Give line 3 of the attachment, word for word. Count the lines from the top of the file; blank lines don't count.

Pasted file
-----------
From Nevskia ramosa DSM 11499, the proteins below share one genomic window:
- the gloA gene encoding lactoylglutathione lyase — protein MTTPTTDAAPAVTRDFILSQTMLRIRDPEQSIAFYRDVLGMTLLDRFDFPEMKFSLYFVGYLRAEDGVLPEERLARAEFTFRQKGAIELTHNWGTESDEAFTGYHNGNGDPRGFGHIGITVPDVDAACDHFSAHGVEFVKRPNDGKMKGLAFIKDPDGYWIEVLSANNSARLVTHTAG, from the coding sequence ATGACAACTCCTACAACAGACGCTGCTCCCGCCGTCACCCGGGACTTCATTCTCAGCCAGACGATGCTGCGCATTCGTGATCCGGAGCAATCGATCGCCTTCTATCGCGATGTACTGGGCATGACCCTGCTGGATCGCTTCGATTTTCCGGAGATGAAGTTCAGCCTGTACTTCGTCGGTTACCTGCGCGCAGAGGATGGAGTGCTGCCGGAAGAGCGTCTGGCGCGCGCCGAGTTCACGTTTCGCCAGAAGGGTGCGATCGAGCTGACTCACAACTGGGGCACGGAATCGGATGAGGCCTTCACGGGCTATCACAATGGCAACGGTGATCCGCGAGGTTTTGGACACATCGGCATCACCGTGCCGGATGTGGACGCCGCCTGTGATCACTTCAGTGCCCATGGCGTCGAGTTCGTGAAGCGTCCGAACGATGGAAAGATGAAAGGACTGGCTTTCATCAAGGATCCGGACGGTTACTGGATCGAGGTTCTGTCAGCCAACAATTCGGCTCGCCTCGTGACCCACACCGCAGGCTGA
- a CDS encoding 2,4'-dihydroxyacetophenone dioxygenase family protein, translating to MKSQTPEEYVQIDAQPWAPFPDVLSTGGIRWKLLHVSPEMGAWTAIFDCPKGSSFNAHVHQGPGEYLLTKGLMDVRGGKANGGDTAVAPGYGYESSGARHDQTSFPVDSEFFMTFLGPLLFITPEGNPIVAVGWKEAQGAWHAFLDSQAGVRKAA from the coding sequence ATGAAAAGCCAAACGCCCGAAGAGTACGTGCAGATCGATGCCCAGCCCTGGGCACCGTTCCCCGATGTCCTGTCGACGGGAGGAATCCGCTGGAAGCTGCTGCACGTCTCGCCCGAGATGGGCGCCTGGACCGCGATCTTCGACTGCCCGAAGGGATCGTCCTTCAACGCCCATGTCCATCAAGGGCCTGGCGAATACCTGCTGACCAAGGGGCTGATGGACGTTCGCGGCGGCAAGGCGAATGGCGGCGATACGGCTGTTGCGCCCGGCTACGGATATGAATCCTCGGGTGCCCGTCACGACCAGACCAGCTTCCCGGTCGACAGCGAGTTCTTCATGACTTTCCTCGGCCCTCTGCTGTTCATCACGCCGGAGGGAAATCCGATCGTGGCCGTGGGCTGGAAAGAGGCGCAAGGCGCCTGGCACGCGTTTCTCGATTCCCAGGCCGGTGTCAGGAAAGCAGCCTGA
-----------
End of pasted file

- a CDS encoding 2,4'-dihydroxyacetophenone dioxygenase family protein, translating to MKSQTPEEYVQIDAQPWAPFPDVLSTGGIRWKLLHVSPEMGAWTAIFDCPKGSSFNAHVHQGPGEYLLTKGLMDVRGGKANGGDTAVAPGYGYESSGARHDQTSFPVDSEFFMTFLGPLLFITPEGNPIVAVGWKEAQGAWHAFLDSQAGVRKAA from the coding sequence ATGAAAAGCCAAACGCCCGAAGAGTACGTGCAGATCGATGCCCAGCCCTGGGCACCGTTCCCCGATGTCCTGTCGACGGGAGGAATCCGCTGGAAGCTGCTGCACGTCTCGCCCGAGATGGGCGCCTGGACCGCGATCTTCGACTGCCCGAAGGGATCGTCCTTCAACGCCCATGTCCATCAAGGGCCTGGCGAATACCTGCTGACCAAGGGGCTGATGGACGTTCGCGGCGGCAAGGCGAATGGCGGCGATACGGCTGTTGCGCCCGGCTACGGATATGAATCCTCGGGTGCCCGTCACGACCAGACCAGCTTCCCGGTCGACAGCGAGTTCTTCATGACTTTCCTCGGCCCTCTGCTGTTCATCACGCCGGAGGGAAATCCGATCGTGGCCGTGGGCTGGAAAGAGGCGCAAGGCGCCTGGCACGCGTTTCTCGATTCCCAGGCCGGTGTCAGGAAAGCAGCCTGA